… had a little lamb

Where’s Mary, er, Maria, said the little Mexican lamb.

As the Plague Year lumbers on, my child bride continues her new art of crochet, and here is her latest piece because I know you’ve been on the edge of your chair … anticipating. But how much longer will this be her focus? Now that both of us have received the Kung Flu vaccine, she’ll likely resurrect her pastry business in a month, which is the waiting time for the vaccine’s full effect to kick in.

The white area of the lamb is actual wool.

The knitted lion

That could be the name of a British pub, The Knitted Lion. It isn’t, one imagines, but it could be. It would sound quite right and good.

My child bride is a high-energy woman, which balances our relationship very nicely since I am a low-energy man and always have been. I enjoy relaxing. She doesn’t know how. Hand her a cup of coffee, for instance, on a summer afternoon. Does she sip and talk? No, she chugs it like a Hells Angel with a Heineken.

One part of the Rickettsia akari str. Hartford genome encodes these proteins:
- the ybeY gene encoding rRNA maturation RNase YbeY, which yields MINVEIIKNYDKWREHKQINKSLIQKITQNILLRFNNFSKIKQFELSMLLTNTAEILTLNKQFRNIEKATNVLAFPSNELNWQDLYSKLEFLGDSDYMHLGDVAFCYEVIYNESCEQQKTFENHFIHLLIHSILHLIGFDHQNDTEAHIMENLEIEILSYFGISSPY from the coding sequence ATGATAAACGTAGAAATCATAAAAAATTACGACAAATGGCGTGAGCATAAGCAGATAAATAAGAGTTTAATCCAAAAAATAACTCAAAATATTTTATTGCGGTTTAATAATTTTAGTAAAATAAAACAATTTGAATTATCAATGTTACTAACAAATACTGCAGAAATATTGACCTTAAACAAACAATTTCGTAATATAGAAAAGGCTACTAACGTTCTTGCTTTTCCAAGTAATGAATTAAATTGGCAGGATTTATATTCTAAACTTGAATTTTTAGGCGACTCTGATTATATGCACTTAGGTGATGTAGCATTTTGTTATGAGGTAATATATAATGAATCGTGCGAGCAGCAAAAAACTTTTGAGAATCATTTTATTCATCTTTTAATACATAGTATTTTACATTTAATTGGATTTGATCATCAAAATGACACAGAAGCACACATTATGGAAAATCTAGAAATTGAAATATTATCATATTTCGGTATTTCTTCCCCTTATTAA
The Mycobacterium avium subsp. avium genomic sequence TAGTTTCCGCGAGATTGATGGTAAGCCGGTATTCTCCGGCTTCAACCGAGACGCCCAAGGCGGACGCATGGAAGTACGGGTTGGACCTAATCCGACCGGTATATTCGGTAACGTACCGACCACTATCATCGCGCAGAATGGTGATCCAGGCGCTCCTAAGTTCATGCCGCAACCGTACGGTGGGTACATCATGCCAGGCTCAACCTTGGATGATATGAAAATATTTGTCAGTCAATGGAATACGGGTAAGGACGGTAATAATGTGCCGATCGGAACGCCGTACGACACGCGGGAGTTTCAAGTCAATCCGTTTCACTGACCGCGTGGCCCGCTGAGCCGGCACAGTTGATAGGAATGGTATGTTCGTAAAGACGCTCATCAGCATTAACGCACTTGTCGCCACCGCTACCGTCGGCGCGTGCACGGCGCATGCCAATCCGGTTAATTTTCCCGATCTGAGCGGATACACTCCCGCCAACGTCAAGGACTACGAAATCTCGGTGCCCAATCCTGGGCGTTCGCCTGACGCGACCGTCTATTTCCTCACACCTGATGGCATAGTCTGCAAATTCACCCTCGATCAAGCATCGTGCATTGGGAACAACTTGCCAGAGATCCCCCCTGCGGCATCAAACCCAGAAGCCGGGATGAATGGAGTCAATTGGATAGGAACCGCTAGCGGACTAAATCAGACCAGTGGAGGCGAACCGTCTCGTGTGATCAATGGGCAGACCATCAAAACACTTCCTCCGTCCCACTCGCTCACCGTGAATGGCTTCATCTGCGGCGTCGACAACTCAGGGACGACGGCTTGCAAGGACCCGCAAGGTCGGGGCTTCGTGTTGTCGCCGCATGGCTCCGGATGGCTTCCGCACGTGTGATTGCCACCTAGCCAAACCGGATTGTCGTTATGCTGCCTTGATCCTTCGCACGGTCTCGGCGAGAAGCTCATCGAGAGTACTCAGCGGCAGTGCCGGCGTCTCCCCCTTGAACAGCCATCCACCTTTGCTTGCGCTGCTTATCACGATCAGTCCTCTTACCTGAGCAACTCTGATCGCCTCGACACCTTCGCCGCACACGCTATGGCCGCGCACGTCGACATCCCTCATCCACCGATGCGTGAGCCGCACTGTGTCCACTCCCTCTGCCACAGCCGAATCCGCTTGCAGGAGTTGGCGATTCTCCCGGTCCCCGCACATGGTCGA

Since the Kung Flu descended upon us, she’s temporarily retired her pastry business, the one in which she baked goodies and sold them on the downtown plaza out of a wicker basket on Saturday afternoons. Been almost a year now since that happened. Her income vanished, so we had to increase her monthly allowance to even things out.

But you can’t keep a hyperactive woman down for long. She found knitting, or maybe it’s crochet. I don’t know, don’t care. The last few months, she’s knitted sweaters for me and herself, but just recently she discovered these little animals.

She’s finished two so far, a bear and a lion. We see similar stuff being sold online for 500 or 600 pesos, for Pete’s sake. I wonder if anyone pays that? No matter. It keeps her busy, giving me ample time to do what I do best, which is pretty much nothing.